"Think Tank: Fun With PTSD" #1 was a valiant and important message about the challenges faced by combat veterans who try to come home. It was filled with credible science and big ideas. Unfortunately, it wasn't much of a story, kind of padding in place, but it had its heart in the right spot.

"Deadpool #28" had some elements that were funny ("On behalf of the Japanese people ...") and some that were entertaining ("... this island is rather growing on me") but its Macguffin-chasing plot was nothing special. More interesting plotting and fewer stereotypical cliches could have brought this one home.

If "Star Trek: New Visions" #1 were priced like a regular book and not eight dollars, it would have made it home. John Byrne took photos from the original series and manipulated them into an all new story which was as good as any original series episode. Positing fan favorites from the Mirror Universe into the normal continuity, the tale had thrills and humor and action. Just not eight dollars worth.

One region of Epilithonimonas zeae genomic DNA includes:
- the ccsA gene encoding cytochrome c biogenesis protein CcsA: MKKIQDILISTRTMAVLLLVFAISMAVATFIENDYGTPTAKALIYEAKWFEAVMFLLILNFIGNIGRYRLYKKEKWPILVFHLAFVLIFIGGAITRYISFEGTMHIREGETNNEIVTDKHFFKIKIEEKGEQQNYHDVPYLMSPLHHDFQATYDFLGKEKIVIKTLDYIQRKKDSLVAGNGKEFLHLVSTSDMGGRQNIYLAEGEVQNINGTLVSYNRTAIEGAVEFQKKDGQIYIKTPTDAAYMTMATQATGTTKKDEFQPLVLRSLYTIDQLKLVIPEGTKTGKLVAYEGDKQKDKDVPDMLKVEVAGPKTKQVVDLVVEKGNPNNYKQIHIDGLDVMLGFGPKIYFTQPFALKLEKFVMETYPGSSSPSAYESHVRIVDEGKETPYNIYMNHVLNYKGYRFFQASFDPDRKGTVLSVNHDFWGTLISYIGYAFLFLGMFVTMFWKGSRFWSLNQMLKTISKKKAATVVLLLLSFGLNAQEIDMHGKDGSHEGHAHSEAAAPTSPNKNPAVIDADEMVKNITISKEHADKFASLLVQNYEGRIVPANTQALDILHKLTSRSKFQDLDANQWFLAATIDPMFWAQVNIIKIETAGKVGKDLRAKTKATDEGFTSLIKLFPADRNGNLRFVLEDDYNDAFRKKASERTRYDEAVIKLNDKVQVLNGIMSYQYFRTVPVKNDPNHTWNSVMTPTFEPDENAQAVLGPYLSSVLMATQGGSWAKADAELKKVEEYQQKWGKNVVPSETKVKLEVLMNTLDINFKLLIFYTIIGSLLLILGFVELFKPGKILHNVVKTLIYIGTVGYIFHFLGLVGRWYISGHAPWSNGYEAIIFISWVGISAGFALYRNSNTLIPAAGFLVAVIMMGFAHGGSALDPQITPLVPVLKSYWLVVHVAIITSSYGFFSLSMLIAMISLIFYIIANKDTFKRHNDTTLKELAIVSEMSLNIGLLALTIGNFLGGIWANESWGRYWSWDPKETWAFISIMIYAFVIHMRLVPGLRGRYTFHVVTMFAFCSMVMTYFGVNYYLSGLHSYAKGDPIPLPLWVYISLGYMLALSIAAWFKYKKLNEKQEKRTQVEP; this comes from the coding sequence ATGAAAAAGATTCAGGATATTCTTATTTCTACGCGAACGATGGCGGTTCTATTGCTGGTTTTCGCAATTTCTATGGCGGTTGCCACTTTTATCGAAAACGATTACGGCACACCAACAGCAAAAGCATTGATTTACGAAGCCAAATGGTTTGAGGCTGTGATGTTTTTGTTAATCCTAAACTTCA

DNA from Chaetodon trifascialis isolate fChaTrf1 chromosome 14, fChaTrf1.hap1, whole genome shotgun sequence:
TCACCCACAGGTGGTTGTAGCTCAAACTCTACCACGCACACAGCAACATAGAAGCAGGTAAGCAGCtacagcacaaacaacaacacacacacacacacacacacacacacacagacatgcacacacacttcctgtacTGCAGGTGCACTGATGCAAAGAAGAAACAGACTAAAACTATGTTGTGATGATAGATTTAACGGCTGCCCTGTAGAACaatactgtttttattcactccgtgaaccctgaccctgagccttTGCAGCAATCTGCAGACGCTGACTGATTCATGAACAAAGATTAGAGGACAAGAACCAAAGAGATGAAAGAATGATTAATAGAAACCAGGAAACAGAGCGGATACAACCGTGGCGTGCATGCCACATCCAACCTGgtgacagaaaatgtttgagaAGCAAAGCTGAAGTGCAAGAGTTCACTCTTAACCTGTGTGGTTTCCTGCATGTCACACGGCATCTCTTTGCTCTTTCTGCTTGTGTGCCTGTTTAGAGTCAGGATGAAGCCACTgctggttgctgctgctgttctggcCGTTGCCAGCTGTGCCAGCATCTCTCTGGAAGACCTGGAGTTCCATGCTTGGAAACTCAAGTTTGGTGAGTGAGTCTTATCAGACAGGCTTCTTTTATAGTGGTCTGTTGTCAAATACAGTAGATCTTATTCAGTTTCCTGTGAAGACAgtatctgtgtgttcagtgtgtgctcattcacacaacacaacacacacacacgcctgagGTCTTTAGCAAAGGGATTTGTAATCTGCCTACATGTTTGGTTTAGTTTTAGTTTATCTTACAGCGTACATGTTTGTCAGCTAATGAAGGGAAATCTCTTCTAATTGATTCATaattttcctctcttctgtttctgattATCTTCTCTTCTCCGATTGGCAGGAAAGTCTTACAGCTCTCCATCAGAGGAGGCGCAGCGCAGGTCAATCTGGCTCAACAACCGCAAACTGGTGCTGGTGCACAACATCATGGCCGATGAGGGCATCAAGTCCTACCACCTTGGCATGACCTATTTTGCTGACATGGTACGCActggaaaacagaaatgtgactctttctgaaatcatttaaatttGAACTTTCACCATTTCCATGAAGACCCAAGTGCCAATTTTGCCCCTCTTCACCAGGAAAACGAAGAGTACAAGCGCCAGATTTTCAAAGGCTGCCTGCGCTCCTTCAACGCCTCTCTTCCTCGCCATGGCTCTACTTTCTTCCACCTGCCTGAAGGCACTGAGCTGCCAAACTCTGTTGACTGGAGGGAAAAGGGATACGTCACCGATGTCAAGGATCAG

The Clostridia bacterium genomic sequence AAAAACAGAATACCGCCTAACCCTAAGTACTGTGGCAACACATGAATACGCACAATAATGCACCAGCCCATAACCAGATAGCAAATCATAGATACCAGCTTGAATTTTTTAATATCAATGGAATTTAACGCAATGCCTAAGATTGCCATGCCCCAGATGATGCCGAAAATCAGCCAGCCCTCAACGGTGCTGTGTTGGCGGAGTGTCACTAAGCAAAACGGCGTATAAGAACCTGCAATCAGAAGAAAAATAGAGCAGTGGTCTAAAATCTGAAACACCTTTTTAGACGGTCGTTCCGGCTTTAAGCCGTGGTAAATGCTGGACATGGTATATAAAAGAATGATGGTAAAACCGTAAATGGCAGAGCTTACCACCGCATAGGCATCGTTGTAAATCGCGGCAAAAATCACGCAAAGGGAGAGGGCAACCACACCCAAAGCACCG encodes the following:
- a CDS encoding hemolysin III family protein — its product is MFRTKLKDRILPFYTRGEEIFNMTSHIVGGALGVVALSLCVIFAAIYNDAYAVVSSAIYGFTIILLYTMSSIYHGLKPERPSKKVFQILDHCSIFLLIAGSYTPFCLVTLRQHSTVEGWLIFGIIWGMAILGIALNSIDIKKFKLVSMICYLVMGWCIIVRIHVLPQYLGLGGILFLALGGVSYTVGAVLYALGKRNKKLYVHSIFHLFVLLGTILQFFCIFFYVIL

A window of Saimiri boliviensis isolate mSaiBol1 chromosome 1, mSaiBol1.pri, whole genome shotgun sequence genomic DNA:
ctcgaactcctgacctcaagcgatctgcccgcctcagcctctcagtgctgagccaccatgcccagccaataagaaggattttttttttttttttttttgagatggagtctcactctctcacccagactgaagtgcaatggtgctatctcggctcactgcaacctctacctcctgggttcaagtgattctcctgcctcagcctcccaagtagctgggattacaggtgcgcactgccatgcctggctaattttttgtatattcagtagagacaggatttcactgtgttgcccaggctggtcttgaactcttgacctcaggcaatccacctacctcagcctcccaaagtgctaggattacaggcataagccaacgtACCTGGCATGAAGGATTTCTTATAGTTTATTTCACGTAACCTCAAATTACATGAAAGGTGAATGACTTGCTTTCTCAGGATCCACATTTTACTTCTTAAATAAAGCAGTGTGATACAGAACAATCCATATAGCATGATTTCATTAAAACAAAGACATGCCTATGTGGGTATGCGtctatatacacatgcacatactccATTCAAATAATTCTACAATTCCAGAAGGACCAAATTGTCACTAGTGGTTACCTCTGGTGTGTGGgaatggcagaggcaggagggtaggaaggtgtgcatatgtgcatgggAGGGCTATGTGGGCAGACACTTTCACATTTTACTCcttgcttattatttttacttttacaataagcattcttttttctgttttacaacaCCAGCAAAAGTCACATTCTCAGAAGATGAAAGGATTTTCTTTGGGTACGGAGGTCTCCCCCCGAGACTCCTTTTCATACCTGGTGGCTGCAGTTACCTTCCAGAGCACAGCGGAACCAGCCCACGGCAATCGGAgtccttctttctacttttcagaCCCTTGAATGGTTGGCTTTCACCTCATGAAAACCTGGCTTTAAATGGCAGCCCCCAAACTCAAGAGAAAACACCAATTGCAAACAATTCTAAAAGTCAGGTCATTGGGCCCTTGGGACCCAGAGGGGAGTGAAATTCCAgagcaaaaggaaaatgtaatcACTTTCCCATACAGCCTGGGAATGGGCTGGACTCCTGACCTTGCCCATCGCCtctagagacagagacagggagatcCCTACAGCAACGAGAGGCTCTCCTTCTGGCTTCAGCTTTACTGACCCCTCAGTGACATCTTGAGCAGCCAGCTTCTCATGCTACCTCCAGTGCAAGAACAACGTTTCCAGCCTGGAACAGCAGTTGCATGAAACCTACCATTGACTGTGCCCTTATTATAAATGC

"Iron Man" #25 started out really well, getting into the zone with a pitched battle between modern technology and an empire of magical elves with swords, but it devolved into the simple back and forth, the same that you've seen before, abandoning cleverness for coincidence. Oh well.

"United States Of Murder Inc" #1 cuts itself short just when it was beginning to become a story. Moody and dour, the story puts a young man in an impossible position, all set in an alternate "today" where the mafia runs the east coast. The storytelling is shorthanded by common knowledge, which is a bit of deficit, but it's not bad.

Wow. "Tales From The Con Year One" brushes against the kind of fanboy bashing that is so popular these days while still having a genuine love for the fans and the properties that draw us all together (there are two great Boba Fett visual gags and a loom at the cycle of creatives that's almost scary). There's no story, there's no through line, just a series of vignettes that any convention fan will find familiar.